Timothy R. Clark: Was McDonald's Skinner the best CEO in the world?
Who is the best CEO in the world? That’s a hard question. You can’t judge a leader very well until you see him over the long haul, and most especially during the tough times. It’s in the response to adversity that we can really gauge performance. Having said that, let me put forward a serious contender.
In 1971, after serving nearly a decade in the United States Navy, Jim Skinner, the son of a bricklayer, came home to Davenport, Iowa, and joined McDonald’s as a management trainee. Last month, Mr. Skinner retired as the CEO of McDonald’s Corp. after 41 years of service. He presided over one of the most remarkable turnarounds in corporate history and was aptly recognized by Chief Executive magazine last month as CEO of year.
Here’s a guy who started out on a crew flipping burgers, who never graduated from college, who stands 5 foot 5 and is not very charismatic. And yet he learned how to create a vision and lead people to it. From a leadership standpoint, it’s an incredibly instructive case study. Consider what he did.
But first, consider the circumstances in which he came to the job of CEO. McDonald's lost two chief executives in rapid succession before Mr. Skinner got the nod. In 2004, Jim Cantalupo died of a heart attack after just a few months as CEO. His successor, Charlie Bell, was on the job only a few weeks due to colon cancer. Enter Jim Skinner. As he once said of himself, “I’ve been a walk-on in everything.”
At the time of his appointment as chief executive, McDonald’s was languishing. The menu was stale, service was mediocre, the stock was $13 a share and same-store sales were $1.6 million annually.
Fast forward eight years: A healthier menu features over 100 choices, service is consistently good, the stock is at around $90 and same-store sales average $2.4 million. Sales increased an additional $20 billion under his leadership. The company has registered annual growth of 5 percent during each year of Skinner’s tenure. McDonald’s powered through the Great Recession as if it didn’t exit.
To really appreciate these accomplishments, you have to absorb the scale of what we are talking about. McDonald’s is the largest food-service company in the world. It has more than 31,000 restaurants in 118 countries. Here’s the breathtaking part — McDonald’s 1.6 million employees serve 68 million customers every day. That’s like feeding every man, woman and child in France every day. Not least, the average employee turns over more than once a year. It’s amazing that McDonald’s can maintain such consistency when it draws from a largely unskilled and inexperienced labor pool.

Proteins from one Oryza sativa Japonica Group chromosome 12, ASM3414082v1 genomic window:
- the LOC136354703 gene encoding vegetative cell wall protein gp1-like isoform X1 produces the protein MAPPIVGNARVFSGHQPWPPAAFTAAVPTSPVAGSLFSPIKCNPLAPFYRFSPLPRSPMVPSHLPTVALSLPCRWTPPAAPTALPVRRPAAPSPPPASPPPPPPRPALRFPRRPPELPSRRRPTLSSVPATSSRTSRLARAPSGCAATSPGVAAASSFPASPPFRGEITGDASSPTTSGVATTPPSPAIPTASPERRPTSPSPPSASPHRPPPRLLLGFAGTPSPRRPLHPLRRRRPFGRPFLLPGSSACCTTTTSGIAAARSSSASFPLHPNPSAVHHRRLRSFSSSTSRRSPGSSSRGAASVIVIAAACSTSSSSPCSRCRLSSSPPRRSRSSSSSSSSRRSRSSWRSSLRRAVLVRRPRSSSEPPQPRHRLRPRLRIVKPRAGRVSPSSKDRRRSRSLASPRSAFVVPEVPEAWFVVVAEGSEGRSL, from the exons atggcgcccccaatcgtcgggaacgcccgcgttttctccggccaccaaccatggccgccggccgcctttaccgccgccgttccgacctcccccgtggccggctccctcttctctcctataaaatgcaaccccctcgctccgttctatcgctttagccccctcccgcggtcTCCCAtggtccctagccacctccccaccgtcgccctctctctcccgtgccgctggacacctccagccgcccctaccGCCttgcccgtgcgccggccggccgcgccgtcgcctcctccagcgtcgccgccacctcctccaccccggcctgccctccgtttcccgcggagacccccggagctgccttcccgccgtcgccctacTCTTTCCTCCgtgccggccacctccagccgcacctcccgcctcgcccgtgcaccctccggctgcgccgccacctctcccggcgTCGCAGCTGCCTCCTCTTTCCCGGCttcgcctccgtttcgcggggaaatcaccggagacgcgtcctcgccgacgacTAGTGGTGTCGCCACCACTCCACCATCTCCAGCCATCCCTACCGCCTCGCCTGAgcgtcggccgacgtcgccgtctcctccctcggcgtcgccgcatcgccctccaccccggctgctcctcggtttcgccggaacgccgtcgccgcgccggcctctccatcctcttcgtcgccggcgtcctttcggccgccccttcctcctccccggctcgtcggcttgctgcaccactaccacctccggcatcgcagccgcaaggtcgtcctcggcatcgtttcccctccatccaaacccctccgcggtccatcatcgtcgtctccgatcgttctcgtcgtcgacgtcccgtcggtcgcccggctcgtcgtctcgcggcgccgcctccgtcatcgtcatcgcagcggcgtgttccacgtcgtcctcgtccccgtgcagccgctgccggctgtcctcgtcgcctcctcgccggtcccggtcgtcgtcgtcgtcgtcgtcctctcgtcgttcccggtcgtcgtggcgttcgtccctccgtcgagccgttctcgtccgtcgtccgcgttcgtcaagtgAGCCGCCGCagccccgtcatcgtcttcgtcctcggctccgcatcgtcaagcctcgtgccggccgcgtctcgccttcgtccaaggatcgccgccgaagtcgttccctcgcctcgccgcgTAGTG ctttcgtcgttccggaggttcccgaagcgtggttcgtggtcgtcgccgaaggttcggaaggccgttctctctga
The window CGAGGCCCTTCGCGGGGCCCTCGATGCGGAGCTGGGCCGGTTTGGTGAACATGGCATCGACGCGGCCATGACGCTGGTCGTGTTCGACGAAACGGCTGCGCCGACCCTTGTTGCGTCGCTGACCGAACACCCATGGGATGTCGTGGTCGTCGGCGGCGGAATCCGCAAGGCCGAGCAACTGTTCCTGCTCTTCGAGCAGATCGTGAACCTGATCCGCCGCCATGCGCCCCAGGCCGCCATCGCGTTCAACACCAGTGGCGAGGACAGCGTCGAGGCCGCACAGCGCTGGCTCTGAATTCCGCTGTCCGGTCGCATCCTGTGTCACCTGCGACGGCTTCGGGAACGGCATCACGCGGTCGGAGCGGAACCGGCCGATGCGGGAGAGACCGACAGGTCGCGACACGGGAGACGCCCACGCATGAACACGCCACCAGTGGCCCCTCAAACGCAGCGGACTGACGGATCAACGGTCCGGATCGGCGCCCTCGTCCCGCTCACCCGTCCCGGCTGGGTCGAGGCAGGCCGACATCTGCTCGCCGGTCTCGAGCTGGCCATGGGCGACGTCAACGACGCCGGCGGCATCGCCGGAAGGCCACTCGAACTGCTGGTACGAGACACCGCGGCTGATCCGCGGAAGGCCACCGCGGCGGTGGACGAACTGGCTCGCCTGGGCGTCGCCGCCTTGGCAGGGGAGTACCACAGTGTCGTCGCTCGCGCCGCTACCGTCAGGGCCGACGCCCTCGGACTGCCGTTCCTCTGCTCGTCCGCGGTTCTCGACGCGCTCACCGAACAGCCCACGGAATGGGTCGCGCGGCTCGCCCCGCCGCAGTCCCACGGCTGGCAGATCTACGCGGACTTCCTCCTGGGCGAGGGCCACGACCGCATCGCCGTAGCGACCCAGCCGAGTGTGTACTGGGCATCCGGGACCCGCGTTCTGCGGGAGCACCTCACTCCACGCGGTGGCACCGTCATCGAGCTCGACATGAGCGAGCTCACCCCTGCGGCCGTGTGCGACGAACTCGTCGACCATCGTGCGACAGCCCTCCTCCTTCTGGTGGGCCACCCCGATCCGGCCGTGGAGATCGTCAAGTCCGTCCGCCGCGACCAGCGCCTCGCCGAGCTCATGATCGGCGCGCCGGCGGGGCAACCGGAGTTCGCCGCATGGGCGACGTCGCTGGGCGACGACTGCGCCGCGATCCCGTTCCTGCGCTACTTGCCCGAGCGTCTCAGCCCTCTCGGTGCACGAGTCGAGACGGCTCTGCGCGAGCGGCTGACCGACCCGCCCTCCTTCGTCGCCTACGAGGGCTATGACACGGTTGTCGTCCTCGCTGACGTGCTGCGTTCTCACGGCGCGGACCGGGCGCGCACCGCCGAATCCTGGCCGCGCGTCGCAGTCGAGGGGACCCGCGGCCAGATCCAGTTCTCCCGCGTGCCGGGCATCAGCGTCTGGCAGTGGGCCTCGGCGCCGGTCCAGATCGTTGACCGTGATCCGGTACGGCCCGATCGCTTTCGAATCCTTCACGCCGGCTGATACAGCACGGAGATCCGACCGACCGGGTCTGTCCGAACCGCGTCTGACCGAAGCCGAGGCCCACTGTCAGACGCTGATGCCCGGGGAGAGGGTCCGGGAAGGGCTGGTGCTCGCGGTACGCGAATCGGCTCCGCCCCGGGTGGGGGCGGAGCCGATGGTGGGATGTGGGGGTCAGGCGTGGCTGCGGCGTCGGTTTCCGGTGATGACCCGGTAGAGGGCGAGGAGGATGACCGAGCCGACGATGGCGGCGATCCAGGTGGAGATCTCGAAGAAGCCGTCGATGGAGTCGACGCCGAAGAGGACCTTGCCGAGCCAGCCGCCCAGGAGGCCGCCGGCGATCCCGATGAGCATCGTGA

How did Mr. Skinner do this? Obviously, this is a man who knows how to build and maintain systems. In 2004, the system was broken, so he and his team took a hard look at everything and emerged with what they called “A Plan to Win.” They distilled out three global priorities and drove those priorities with a consistent and relentless focus — “optimize the menu, modernize the customer experience and broaden accessibility to more customers.”
Mr. Skinner is not flashy. In fact, he earned the nickname “Jim Skipsdinner” for routinely retiring to his hotel room after a day of meetings on the road rather than participate in the ritual of a corporate dinner. This is a man who didn’t talk a lot about himself or try to be in the spotlight. What does this say about the man? It says he’s sensible. It says he doesn’t have an ego problem. It says he’s focused. It says he understands how to align 1.6 million employees through clarity, focus and reinforcement, so they can in turn engage 68 million customers a day.
When he retired last month, he said, “I’m honored to have served and earned the trust of the board, our shareholders, franchisees, suppliers and the men and women of this great company.” That statement reflects an accurate understanding of leadership: to serve and to earn trust.
In America, it’s culturally acceptable to poke fun at McDonald’s, and yet we still find ourselves in the drive-through. The oatmeal and Asian salad are really quite good.
Timothy R. Clark is the founder of TRClark LLC, a management consulting and leadership development organization. His newest book, "The Employee Engagement Mindset," has just been released from McGraw-Hill. Email: email@example.com